Improv Conspiracy Blog Latest news, opinions and more!
If you’ve taken an introductory improv class, odds are you’ve done some form of emotional expression exercise. If you’re like me, this generates two responses over time:
1. Abject fear (I never do this).
2. Surprising release (I never get to do this).
In doing this work, you’ve probably been limited by your teacher to a few “core” feelings. If you’re like me, maybe you responded in a further two ways:
1. Resistance: Why can’t I play “jealous” or “nervous?” That’s more fun.
2. Relief: Thank everything I don’t have to think hard about this.
Found the game yet? Learning often follows a pattern of resistance and release. Changing perspective makes inertia. I certainly felt (and feel) that whenever I do emotional work in scenes or with students.
The wheel above is not quite what we exercise at Conspiracy (Mad/Sad/Afraid/Loving/Joyful). You can find dozens of different formations of these “core” emotions. Let’s join the party and reinvent the wheel. We’ll use two equally important authorities on feeling as our guides:
The plot of Inside Out and Baruch Spinoza’s theory of affects (as in how we are affected) share a beautifully simple understanding of feeling. At the core of both are Joy and Sadness.
Spinoza says everything strives to keep on keeping on—and to get better—as long as it can. When something helps out in that department, joy happens. When something hinders us, sadness. Everything else is a species of those two.
Look back up at the wheel, or really any version of it you like. Almost all of them have Anger and Fear as core feelings. Why? The clichés give us clues: “primal fear,” “animal rage,” “pure disgust.” Because fear and anger are “first” or “primitive” reactions, we give them status.
There’s a reason Inside Out eventually boils down to the character relationship between Joy and Sadness. Fear, Anger, and Disgust all have their place, usually as instant reactions to danger and injustice: anything that holds us back or hurts us. They move the hell out of plot, but they are stagnant characters. In the end, they can all be silent and let Sadness do her thing: actually confront isolation, loss, and mortality.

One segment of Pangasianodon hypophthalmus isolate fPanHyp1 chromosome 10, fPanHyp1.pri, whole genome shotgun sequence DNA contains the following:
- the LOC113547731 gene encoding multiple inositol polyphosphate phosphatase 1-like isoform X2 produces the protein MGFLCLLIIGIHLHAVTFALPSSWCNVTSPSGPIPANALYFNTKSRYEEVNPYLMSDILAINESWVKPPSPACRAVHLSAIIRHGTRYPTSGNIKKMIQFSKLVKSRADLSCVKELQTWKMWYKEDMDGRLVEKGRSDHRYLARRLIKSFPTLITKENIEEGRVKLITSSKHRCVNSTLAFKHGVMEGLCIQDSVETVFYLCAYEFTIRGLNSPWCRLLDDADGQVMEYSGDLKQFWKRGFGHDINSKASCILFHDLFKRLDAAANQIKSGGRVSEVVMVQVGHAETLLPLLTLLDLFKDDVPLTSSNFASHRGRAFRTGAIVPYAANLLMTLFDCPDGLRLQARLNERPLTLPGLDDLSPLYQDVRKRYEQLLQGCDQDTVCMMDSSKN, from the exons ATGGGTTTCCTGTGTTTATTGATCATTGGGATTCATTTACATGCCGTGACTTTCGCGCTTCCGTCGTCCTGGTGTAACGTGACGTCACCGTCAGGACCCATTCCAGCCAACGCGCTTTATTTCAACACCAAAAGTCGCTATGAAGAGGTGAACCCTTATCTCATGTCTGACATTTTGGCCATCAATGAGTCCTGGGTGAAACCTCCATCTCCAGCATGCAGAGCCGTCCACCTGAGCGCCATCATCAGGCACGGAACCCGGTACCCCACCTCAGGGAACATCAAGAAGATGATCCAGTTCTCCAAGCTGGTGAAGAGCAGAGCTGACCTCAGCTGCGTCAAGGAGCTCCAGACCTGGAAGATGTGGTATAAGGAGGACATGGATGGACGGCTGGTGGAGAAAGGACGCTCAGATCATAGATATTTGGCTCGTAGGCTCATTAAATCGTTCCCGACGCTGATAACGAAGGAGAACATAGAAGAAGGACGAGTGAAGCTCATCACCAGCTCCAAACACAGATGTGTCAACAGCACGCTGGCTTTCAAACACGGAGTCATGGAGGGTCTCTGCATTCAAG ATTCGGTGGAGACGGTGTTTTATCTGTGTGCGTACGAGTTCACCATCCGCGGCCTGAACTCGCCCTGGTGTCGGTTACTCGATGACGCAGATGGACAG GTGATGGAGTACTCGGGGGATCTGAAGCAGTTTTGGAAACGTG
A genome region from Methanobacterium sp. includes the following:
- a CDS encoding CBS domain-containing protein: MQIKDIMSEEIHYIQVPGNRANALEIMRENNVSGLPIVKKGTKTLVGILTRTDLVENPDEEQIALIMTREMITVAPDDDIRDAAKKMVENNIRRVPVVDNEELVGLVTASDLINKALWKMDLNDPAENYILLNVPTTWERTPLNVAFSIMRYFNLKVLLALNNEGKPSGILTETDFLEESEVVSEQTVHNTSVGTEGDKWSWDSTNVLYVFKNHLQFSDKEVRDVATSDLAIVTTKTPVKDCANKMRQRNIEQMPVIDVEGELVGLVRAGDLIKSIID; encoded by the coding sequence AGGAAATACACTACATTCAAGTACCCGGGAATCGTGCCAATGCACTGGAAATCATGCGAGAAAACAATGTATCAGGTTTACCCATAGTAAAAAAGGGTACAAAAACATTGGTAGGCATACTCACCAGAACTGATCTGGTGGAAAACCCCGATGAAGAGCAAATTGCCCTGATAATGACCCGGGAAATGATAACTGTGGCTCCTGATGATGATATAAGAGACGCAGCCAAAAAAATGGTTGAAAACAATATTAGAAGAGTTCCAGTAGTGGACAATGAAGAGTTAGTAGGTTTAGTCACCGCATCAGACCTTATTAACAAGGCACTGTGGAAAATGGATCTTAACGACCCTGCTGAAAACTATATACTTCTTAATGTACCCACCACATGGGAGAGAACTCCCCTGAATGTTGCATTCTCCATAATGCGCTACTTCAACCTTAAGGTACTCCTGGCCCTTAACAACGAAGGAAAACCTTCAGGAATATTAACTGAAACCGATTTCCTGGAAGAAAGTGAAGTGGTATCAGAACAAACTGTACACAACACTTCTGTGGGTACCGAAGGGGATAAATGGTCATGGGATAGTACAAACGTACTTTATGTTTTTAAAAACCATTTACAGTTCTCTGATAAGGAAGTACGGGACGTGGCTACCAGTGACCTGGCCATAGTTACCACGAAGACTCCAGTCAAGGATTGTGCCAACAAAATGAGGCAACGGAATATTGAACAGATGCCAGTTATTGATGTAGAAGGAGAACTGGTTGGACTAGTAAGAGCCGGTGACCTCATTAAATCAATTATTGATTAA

Joy and her sisters do the opposite. They create. They see potential. They plan for the best and expect it. They are power and connection, love and creation.
Think about the best performances you’ve ever seen that featured angry characters. Plenty of delightful scenes showcase static anger, the sitcom version that never evolves, but raises its volume a few times before disappearing. The most satisfying performances—the ones that get those weird involuntary noises from us—show us the fear infusing that anger, and the sadness beneath that fear.
You are angry. And the reason for that is: they’re trying to change you.
You’re afraid of change. And the reason for that is: you can’t keep up with it.
You can’t deal with change. And the reason for that is: you aren’t strong enough.
You aren’t enough.
You are sad.
All the nuances of feeling are available to you always. I submit, however, that they are far more satisfying to discover when you give them this simple foundation. Joyful experiences, in Spinoza’s quite literal terms, “increase your power of acting.” Keeping core feelings simple will do the same for you on stage.